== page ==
10.30 AM: In the backdrop of the pandemic, board exam results have been announced. Given this, I have been receiving calls from parents who are looking for help with consoling their children who performed badly. Wanting to reach children who might be testing their worth through exams, I call a community teacher to help me connect with students who have been down after they received their marks. I then begin to reach out to these children so that I can listen to their struggles and try and give them a fresh direction and perspective to this assumed failure.
2.00 PM: I call one of the members of our collective trust to draw on their expertise for a client who came to me with marital problems and is now in need of legal assistance. Since the member I am speaking to is a lawyer, I am able to get their insights and follow their lead.
In-person sessions and calls continue through the day (the face to face sessions end by 6.00 PM). A lot of the people who call do so because they don’t have access to information—about the virus, services available, and who they can turn to if they need support. Some of the callers want to be directed to other social services (support for domestic abuse, drug use, and so on). In the early days of the lockdown, I also received a sizeable volume of calls from Manipuris who are living in other parts of the country (such as Bangalore and Delhi) and are facing discrimination and aggression because of their race and appearance.
5.00 PM: I work on a training module I am developing for fieldworkers and facilitators who are working with children living with HIV. The programme covers things such as how to give psychological first aid, how to care for themselves while doing their work, and more. I hope to launch it in early July.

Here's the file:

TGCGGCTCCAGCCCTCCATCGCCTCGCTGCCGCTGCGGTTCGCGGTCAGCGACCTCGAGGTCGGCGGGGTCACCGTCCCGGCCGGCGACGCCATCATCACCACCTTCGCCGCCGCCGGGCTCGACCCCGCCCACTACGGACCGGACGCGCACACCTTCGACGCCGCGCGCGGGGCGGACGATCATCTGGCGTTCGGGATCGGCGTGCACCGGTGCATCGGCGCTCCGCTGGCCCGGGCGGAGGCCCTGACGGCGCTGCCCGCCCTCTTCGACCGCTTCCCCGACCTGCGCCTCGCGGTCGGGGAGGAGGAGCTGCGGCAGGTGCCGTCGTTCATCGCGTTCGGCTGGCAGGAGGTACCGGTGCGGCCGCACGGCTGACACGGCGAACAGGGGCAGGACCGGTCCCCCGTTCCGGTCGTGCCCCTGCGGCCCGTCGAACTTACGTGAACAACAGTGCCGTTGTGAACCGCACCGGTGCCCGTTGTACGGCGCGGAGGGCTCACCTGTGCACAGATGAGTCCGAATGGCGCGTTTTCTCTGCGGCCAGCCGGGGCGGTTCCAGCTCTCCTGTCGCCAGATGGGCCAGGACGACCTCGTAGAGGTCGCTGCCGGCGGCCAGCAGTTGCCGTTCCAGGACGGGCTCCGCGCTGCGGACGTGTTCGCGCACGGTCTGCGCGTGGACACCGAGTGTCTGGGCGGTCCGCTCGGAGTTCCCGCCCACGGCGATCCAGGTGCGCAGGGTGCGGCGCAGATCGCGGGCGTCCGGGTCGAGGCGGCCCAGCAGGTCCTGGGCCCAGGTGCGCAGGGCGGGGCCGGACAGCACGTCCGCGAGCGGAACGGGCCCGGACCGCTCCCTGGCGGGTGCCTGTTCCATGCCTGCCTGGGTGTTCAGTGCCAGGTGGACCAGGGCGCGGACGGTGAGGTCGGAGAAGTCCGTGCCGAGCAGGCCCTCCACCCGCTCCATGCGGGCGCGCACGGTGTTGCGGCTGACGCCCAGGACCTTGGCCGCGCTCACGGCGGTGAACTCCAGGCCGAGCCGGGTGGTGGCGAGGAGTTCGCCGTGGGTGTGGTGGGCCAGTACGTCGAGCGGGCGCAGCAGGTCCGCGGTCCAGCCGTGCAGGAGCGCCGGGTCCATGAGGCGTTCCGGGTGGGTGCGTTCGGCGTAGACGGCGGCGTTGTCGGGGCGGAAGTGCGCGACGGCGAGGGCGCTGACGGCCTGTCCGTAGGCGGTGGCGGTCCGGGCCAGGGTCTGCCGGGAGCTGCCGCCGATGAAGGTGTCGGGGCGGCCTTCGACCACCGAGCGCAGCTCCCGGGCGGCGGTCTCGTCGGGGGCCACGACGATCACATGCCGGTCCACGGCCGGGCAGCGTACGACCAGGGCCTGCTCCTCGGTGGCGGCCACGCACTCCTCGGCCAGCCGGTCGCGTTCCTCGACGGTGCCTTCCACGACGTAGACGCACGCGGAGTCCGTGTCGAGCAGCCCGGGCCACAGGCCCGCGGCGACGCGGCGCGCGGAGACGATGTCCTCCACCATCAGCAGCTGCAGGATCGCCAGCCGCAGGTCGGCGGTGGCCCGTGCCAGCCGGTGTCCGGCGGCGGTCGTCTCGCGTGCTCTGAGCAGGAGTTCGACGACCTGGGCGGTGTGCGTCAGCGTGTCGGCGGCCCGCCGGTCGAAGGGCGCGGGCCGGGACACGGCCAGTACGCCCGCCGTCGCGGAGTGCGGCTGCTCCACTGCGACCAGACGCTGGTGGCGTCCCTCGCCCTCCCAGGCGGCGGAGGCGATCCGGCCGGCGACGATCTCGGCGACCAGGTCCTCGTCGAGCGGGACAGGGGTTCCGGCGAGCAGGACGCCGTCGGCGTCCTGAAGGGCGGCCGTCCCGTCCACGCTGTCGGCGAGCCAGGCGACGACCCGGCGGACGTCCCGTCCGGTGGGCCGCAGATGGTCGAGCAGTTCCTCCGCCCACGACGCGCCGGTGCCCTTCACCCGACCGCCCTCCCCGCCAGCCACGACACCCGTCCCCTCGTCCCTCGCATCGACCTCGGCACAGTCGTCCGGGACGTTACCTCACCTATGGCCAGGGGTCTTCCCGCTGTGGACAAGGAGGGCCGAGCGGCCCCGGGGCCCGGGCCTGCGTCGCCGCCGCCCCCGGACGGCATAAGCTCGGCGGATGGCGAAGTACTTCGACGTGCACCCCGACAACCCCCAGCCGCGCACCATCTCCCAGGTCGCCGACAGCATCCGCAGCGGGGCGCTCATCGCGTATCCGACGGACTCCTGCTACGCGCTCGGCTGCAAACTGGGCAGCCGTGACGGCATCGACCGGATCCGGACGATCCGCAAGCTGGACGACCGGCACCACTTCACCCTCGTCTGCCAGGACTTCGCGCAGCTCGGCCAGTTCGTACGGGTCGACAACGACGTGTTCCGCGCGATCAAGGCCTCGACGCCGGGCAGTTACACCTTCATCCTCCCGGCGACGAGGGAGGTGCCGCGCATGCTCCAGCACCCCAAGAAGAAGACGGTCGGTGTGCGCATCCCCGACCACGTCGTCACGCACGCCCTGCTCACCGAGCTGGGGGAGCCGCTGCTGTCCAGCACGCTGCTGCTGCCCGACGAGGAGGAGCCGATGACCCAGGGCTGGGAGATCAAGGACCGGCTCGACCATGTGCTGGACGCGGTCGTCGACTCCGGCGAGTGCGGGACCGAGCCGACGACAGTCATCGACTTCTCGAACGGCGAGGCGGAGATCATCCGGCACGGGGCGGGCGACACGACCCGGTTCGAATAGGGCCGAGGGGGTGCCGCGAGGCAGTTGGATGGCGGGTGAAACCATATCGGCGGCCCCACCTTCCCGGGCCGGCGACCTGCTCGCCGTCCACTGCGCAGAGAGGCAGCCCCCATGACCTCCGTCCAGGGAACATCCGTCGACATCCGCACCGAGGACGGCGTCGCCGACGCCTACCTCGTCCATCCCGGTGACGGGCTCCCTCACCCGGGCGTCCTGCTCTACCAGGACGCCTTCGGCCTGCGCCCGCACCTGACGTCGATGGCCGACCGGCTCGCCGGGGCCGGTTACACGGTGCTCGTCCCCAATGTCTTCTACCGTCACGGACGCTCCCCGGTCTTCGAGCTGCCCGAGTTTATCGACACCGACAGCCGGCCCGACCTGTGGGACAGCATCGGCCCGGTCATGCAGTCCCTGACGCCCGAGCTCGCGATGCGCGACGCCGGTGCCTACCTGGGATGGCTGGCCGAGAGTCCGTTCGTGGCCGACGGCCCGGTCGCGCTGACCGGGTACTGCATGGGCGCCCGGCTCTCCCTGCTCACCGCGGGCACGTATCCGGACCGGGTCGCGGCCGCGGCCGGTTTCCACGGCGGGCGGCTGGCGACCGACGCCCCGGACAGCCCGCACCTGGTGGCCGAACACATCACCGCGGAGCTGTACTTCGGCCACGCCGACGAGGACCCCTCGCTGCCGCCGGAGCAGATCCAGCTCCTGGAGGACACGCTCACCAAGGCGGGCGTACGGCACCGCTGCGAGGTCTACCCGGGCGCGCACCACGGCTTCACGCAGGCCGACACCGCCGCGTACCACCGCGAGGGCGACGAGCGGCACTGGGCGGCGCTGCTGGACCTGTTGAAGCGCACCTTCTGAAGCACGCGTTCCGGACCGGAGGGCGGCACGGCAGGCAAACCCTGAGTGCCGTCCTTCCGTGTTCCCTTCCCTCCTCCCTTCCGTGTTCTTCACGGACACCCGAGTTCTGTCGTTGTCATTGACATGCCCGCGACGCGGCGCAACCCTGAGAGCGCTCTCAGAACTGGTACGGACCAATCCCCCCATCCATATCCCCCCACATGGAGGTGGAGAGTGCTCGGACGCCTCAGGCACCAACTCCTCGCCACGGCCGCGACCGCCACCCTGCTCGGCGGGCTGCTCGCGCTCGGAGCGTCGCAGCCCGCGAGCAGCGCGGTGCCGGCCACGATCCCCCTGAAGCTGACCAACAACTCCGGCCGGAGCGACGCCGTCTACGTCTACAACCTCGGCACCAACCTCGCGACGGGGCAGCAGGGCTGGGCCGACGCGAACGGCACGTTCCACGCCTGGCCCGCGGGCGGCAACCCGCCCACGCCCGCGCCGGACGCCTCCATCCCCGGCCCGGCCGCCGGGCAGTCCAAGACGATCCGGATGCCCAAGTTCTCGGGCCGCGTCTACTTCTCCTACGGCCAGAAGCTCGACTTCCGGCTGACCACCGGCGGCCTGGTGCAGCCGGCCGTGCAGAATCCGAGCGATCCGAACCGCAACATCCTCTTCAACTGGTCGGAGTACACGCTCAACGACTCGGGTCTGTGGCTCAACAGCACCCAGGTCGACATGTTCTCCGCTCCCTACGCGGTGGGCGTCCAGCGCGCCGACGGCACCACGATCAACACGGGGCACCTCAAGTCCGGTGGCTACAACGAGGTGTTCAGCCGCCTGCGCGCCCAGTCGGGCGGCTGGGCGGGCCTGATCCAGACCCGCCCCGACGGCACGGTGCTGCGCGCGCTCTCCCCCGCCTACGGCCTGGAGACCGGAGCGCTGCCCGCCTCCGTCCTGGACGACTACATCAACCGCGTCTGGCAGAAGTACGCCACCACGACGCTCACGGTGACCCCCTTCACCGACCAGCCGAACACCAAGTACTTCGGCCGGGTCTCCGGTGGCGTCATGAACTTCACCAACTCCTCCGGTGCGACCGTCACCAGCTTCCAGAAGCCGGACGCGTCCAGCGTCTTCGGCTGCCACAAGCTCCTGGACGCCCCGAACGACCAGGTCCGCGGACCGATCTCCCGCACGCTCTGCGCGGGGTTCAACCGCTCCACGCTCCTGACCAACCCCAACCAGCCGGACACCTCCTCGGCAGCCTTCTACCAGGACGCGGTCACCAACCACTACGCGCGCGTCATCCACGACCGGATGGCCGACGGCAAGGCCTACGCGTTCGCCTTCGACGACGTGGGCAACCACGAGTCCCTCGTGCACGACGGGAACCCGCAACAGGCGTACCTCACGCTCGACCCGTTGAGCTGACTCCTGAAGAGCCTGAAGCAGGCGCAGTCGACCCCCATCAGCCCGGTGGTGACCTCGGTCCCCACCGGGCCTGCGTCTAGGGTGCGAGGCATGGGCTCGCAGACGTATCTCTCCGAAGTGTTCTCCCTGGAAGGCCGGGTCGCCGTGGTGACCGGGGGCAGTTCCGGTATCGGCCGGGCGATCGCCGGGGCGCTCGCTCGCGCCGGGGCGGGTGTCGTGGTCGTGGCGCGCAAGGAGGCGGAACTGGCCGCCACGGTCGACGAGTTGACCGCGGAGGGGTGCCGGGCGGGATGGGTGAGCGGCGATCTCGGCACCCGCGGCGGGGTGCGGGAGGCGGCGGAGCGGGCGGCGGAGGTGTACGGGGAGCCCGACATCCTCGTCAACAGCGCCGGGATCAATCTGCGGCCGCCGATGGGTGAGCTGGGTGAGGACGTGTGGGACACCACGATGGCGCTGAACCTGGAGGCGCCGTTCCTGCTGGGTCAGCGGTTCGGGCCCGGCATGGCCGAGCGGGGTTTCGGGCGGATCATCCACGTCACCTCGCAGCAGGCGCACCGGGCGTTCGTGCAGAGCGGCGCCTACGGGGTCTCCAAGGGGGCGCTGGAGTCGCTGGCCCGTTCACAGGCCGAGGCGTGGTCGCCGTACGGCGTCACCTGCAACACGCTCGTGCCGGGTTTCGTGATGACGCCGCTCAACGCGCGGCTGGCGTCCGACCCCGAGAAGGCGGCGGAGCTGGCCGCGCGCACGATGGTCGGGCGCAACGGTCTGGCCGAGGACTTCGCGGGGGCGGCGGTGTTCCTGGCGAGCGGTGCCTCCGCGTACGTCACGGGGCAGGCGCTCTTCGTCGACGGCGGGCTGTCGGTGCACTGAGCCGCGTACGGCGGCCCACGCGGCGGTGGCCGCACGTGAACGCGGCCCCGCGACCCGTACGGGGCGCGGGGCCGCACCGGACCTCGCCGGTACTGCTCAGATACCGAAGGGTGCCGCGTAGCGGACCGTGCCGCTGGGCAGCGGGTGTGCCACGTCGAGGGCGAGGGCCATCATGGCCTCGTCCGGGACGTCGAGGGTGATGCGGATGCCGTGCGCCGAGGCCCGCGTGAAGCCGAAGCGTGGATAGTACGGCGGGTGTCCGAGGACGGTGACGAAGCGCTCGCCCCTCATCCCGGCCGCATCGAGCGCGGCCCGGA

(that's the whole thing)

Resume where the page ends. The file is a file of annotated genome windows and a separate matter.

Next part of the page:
7.00 PM: Some more work around the house, I like to make sure that my daughter eats as much home-cooked food as possible, so I make dinner and we eat together. At around 8.30 PM I tuck her into bed.
11.00 PM: I get a distress call from a frontline worker who is on duty—this is unusual, so it surprises me. The person on the phone seems hostile and refuses to divulge their name. Slightly taken aback, I request them to stay on the phone with me as I talk them through their stress. Wanting them to remain engaged, I ask them to put me on loudspeaker and address each of the points they bring up (fear, uncertainty, anger because of administrative issues). When I tell them that I am not a state employee, but instead someone who is volunteering time because I felt the need for my services, the ice breaks between us. I then take them through some breathing techniques, and reiterate how much respect I have for the work that they do. After half an hour of listening, and talking with them, I feel comparative ease on the other end of the call.
Also read: Covid-19: Why Are Women More Vulnerable To Mental Health Issues?
The lockdown has reminded me how much professional women juggle—their work, the emotional needs of their families, and all the caretaking responsibilities. Personally, I am able to do all of the things I do, and take on new projects because my husband is encouraging, and has been a backbone of support through my journey.
As told to IDR.
- Learn more about the collective trust Thoibi and her allied peers started.
- Share these lists of mental health professionals who are providing tele-counselling and online support during this period.
Thoibi is a clinical psychologist with interest in intersectional areas, including children, youth, LGBTQIA, education, and so on. Currently, she is actively fielding distress calls and providing psychosocial support related to COVID-19, along with the team at the directorate of health, Manipur. Thoibi is a mother to a three-year-old, is striving to be actively involved in parenting, and is keen on learning new things from the people she comes across.
This piece was first published on India Development Review (IDR) and has been re-published here with consent.
Featured Image Source: India Development Review